Carl Larsson is a representative artist of Sweden. His key pieces are featured on the wall of the central hall of the national museum of Sweden, rather than inside its exhibition hall. It is because they are a series of murals depicting Sweden’s history and legends. The last painting was installed over 80 years after it was finished, even though the museum commissioned it. Why did it take so long?
“Midwinter Sacrifice” was the most contentious piece in Swedish art history. It features Swedish King Domalde in North European legend making a human sacrifice to avoid midwinter famine. The background is the Temple at Uppsala, the center of the ancient Norwegian faith. The lavish temple decorated with gold worships three gods, each responsible for famine and plague, war, and marriage. The god in control of famine and plague was the most powerful, which was the reason why a human sacrifice was made during a famine. A white sack sits in front of the chief priest in the middle of the ceremony. A person brought in alive as a sacrifice must be in there. As the priest gets ready to stab the sacrifice, the king gets up and takes off his clothes. The king orders the priest to kill him instead, as he can’t watch any more people sacrificed. The painting was highly contentious as the king is featured naked and deals with a superstitious topic, such as human sacrifice.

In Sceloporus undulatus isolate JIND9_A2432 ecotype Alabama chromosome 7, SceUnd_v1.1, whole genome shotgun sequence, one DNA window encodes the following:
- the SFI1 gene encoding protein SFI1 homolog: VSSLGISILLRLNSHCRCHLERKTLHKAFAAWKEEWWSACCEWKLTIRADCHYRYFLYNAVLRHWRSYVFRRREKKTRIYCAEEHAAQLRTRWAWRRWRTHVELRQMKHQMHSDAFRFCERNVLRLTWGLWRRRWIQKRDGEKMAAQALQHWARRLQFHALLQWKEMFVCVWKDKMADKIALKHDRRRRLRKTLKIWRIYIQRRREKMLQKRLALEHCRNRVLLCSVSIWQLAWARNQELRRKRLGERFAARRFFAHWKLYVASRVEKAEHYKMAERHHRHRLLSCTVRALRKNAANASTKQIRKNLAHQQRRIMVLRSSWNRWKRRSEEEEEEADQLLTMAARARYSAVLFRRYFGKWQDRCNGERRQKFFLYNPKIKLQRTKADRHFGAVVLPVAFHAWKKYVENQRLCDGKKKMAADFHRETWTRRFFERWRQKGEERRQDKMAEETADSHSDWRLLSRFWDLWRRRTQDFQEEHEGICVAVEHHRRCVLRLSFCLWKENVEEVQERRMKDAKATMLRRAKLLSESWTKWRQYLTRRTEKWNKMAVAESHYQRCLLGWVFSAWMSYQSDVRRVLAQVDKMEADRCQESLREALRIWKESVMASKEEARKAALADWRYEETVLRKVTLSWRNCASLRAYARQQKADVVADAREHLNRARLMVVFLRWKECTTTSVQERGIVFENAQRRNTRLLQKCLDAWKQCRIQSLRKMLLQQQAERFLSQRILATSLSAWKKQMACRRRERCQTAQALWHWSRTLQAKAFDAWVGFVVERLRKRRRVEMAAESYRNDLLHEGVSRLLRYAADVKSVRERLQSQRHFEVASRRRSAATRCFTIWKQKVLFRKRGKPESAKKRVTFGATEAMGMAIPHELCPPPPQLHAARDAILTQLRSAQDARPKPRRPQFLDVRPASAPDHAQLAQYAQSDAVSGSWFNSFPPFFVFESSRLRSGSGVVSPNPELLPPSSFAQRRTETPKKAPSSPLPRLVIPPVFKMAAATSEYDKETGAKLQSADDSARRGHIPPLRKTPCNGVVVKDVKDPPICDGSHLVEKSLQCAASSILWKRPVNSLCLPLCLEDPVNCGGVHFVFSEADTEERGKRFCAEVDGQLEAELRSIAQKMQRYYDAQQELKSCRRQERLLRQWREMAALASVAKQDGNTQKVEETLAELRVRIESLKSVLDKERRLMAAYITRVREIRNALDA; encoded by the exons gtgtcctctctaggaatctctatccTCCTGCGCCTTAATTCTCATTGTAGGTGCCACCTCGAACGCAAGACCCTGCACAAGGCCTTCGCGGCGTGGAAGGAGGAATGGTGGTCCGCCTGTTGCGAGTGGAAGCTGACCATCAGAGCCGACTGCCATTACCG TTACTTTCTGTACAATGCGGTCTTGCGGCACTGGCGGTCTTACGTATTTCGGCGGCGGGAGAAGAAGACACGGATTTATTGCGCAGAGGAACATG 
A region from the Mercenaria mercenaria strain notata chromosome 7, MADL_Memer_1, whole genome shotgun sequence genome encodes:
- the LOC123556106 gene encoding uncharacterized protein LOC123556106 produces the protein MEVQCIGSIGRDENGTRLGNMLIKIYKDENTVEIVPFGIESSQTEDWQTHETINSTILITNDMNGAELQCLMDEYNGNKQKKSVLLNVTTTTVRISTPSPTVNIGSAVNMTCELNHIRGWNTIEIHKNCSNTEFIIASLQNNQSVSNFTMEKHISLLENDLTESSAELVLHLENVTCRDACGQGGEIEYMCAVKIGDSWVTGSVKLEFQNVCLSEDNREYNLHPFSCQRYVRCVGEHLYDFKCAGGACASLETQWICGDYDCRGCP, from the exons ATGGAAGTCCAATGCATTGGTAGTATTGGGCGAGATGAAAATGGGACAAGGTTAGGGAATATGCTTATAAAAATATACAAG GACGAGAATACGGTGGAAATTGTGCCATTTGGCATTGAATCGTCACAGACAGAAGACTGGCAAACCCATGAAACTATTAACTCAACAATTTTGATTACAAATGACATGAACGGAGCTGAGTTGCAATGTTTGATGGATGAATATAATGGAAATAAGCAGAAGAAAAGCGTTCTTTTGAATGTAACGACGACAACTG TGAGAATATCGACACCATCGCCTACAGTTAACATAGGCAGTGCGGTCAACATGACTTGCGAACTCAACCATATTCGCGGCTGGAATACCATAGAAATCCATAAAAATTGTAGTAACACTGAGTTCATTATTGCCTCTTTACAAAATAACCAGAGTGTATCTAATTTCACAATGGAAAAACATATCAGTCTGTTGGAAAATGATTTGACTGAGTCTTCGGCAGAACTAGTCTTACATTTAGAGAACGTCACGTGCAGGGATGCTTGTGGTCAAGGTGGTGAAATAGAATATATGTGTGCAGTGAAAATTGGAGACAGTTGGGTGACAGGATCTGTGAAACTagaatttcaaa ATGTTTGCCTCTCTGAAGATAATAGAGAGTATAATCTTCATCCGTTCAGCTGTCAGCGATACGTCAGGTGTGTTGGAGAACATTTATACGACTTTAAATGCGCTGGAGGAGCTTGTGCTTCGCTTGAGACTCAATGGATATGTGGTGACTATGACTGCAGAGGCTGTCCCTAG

The painting, which the museum rejected, was owned by somebody else, and the painter passed away. The painting was even sold to a different owner in Japan in 1983. Then, the painting was revealed at the exhibition dedicated to Larsson to celebrate the 200th anniversary of the National Museum in 1992. Over 300,000 people visited the museum to see the painting borrowed from Japan. Many voices were calling for the return of the painting.
After efforts of many years, the painting returned to Sweden and was hung where it was supposed to be in 1997. It had been 82 years after it was first rejected. Now the painting is interpreted in a different way. The king who sacrificed himself to protect people must have been the message the painter wanted to deliver.